Dr.Abhay Kumar Pati, Author, Best Nutrition Inc USA,,,


Niacin comes in two forms, an acid (nicotinic acid) and an amide (nicotinamide), neither of which has anything in common with nicotine. Niacin was also referred to as “PP” because it prevented pellagra, a niacin-deficiency disease whose symptoms include diarrhea, dermatitis and dementia. In common with other B vitamins, niacin is water-soluble. In addition to preformed niacin occurring in foods, niacin may also be made in the body from the amino acid tryptophan. Sixty molecules of tryptophan are required to make one molecule of niacin.

The acid form, nicotinic acid, plays an important role in the nervous system and circulation. The amide form, nicotinamide, processes carbohydrates, fats and proteins in the production of energy.

These include diarrhea, dermatitis and dementia as seen in pellagra, as well as nervousness.

  • improved mobility in arthritis sufferers
  • some cases of schizophrenia and alcoholism (megadose supplementation must be under strict medical supervision)
  • high blood cholesterol (again, megadose supplementation must be under strict medical supervision)


  • schizophrenics
  • alcoholics


Age Niacin/Vitamin B3 (mg/day)
0-6 months 5
6-12 months 6
1-3 years 9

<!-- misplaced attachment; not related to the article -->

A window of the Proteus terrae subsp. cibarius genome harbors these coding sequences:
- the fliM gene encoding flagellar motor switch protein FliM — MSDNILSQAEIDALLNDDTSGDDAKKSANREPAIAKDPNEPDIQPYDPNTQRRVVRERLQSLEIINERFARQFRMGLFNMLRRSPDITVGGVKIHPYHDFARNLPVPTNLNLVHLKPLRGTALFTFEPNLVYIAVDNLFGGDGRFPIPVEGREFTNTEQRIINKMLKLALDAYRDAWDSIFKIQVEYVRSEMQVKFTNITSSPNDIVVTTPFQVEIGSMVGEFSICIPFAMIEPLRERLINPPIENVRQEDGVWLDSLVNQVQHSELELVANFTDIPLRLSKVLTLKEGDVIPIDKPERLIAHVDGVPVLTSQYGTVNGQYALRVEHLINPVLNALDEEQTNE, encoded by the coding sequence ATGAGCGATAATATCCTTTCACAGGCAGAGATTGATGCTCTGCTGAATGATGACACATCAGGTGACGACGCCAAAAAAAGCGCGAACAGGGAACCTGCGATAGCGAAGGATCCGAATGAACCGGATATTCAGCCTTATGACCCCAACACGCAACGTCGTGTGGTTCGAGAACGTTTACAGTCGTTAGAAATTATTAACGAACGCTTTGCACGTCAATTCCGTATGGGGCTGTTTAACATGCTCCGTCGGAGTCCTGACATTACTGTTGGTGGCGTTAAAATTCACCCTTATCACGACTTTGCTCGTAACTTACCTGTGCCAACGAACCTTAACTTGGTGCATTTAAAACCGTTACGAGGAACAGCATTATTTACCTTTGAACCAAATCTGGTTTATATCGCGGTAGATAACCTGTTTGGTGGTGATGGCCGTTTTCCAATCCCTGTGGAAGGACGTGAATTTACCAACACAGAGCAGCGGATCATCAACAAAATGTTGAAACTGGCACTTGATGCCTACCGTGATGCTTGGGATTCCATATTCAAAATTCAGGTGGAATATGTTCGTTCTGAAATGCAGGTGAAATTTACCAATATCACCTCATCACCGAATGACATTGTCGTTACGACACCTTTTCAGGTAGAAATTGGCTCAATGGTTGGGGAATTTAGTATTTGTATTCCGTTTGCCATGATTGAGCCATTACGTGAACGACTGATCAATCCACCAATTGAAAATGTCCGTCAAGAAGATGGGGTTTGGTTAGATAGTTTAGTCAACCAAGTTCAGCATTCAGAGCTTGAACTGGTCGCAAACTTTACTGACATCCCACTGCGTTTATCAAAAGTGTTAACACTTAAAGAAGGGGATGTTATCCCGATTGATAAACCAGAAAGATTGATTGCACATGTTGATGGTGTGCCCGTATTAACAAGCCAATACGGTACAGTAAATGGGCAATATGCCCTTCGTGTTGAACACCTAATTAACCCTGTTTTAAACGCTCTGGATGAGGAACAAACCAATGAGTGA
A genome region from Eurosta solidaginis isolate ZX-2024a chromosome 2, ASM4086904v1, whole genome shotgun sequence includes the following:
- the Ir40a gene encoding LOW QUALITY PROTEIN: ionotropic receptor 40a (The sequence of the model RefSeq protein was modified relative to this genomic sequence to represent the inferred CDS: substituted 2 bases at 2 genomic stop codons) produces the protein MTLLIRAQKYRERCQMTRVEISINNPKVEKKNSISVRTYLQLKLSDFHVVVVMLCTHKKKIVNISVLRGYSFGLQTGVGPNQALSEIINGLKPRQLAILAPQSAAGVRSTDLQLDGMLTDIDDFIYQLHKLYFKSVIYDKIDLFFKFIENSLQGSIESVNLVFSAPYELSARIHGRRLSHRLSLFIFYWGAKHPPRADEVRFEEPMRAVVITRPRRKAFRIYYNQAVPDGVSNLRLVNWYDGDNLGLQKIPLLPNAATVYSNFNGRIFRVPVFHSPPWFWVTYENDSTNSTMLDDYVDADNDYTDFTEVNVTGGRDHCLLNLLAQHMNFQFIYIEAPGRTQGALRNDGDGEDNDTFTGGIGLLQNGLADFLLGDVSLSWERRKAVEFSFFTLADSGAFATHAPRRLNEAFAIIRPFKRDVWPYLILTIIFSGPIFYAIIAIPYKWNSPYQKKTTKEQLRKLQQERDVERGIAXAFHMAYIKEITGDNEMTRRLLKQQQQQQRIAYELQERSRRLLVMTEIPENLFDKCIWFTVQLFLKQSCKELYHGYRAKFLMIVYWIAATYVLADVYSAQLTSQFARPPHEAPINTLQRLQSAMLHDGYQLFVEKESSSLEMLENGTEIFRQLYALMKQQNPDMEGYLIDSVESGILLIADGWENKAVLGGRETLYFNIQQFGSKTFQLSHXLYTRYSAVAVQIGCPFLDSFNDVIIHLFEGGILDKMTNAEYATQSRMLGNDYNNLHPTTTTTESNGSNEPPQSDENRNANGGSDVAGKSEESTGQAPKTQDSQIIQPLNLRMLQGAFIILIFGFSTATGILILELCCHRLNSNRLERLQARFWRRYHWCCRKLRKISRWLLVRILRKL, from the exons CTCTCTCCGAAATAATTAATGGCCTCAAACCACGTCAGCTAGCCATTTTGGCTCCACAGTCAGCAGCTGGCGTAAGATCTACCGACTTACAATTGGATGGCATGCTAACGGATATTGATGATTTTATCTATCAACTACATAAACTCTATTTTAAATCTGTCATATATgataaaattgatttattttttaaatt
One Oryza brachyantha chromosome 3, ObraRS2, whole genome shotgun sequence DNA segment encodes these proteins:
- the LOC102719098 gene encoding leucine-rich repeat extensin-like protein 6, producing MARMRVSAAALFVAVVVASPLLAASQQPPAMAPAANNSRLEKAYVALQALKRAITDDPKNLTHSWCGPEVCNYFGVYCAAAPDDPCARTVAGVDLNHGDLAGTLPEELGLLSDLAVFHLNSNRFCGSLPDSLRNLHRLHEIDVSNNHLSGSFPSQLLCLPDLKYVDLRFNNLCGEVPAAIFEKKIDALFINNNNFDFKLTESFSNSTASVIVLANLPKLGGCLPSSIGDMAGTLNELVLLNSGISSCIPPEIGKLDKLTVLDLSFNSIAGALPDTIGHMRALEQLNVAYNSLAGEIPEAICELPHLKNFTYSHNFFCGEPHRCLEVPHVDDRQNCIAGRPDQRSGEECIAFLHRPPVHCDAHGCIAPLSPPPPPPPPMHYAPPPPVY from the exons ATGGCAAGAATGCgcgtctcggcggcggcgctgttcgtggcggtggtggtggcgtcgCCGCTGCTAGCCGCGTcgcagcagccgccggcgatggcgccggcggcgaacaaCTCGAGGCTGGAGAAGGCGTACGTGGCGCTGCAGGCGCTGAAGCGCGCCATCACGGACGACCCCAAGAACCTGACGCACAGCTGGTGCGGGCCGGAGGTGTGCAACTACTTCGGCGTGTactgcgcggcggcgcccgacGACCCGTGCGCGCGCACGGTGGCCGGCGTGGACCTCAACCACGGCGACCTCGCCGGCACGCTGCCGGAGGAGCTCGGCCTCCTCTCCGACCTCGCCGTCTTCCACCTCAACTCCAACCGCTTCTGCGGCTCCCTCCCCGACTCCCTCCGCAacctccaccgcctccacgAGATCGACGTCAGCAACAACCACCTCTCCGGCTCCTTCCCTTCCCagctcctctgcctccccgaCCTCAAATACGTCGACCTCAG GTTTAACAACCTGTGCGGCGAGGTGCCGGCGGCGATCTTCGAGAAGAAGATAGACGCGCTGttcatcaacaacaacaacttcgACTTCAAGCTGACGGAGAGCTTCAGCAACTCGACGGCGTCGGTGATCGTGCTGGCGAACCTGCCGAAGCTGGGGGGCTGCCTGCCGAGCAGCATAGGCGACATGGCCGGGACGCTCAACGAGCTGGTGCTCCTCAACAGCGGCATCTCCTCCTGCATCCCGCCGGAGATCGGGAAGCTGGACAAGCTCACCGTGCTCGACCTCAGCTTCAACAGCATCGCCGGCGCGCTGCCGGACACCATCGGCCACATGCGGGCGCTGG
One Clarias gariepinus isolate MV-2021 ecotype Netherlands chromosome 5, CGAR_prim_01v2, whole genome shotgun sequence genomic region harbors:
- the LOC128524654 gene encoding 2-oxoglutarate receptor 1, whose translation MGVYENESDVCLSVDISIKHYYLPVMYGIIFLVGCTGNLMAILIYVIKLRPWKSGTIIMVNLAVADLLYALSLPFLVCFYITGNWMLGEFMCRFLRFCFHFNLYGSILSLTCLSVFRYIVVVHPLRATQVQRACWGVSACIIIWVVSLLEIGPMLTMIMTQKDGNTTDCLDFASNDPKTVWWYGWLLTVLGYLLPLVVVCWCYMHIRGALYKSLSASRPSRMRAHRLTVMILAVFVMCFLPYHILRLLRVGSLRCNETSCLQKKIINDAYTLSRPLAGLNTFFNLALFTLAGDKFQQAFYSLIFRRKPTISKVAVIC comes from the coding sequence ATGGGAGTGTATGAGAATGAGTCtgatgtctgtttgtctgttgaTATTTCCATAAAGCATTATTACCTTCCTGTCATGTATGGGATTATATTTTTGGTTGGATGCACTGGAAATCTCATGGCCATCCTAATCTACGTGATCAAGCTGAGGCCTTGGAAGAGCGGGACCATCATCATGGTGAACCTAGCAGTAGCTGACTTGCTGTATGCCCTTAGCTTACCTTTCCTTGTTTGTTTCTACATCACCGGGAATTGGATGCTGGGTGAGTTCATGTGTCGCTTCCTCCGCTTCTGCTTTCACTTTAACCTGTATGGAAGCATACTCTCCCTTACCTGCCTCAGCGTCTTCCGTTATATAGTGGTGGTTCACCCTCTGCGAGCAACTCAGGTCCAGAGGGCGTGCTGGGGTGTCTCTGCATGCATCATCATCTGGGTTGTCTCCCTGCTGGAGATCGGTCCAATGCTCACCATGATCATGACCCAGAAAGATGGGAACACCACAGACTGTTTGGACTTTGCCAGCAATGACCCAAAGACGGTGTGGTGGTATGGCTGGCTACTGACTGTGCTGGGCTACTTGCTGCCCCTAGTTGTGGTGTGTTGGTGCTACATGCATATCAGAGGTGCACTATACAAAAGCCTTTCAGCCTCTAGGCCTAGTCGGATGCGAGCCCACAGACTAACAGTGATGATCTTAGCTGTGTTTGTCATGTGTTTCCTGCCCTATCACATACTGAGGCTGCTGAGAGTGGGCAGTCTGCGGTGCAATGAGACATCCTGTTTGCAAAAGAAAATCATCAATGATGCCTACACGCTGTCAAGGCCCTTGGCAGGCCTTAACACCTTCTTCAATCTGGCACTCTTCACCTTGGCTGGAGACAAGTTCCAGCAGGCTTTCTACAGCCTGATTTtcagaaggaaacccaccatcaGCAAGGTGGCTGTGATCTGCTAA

4-6 years 12
7-10 years 13
11-14 years (males) 17
15-18 years (males) 20
19-24 years (males) 19
25-50 years (males) 19
51+ years (males) 15
11-14 years (female) 15
15-18 years (females) 15
19-24 years (females) 15
25-50 years (females) 15
51+ years (females) 13
Pregnancy 17
Lactation, 0-6 months 20
Lactation, 6-12 months 20



Food (mg/100g) Niacin Tryptophan Niacin equivalent*
coffee, instant 24.8 186 27.9
chicken 5.9 221 9.6
beef 4.2 258 8.5
pork chop 4.2 180 7.2
cheese, cheddar 0.1 367 6.2
fish, white 2.9 189 6.0
mung beans, dry 2.0 210 5.5
eggs 0.1 217 3.7
peas, frozen 1.6 58 2.6
bread, whole-meal 4.1** 108 1.8
potatoes 0.6 52 1.5

* The niacin equivalent is the niacin plus the tryptophan contribution in each food source.
** The niacin in whole-meal bread is unavailable to the body; the niacin equivalent figure comes from the tryptophan contribution.

Nicotinic acid can cause facial flushing if taken in large doses. The Health Food Manufacturers’ Association therefore recommends the maximum dosage should be 100 mg in an immediate release form and that timed-release nicotinic acid should not be available.  Nicotinamide is considered safe up to 2,000 mg/day.
Niacin works with the other B-complex vitamins, but may be taken separately as part of a nutritional therapeutic program. If taken individually, it should be combined with thiamin and pyridoxine to ensure nervous stability and the conversion of L-tryptophan to nicotinic acid. People suffering from diabetes, gout, stomach ulcers and liver problems should not take nicotinic acid.

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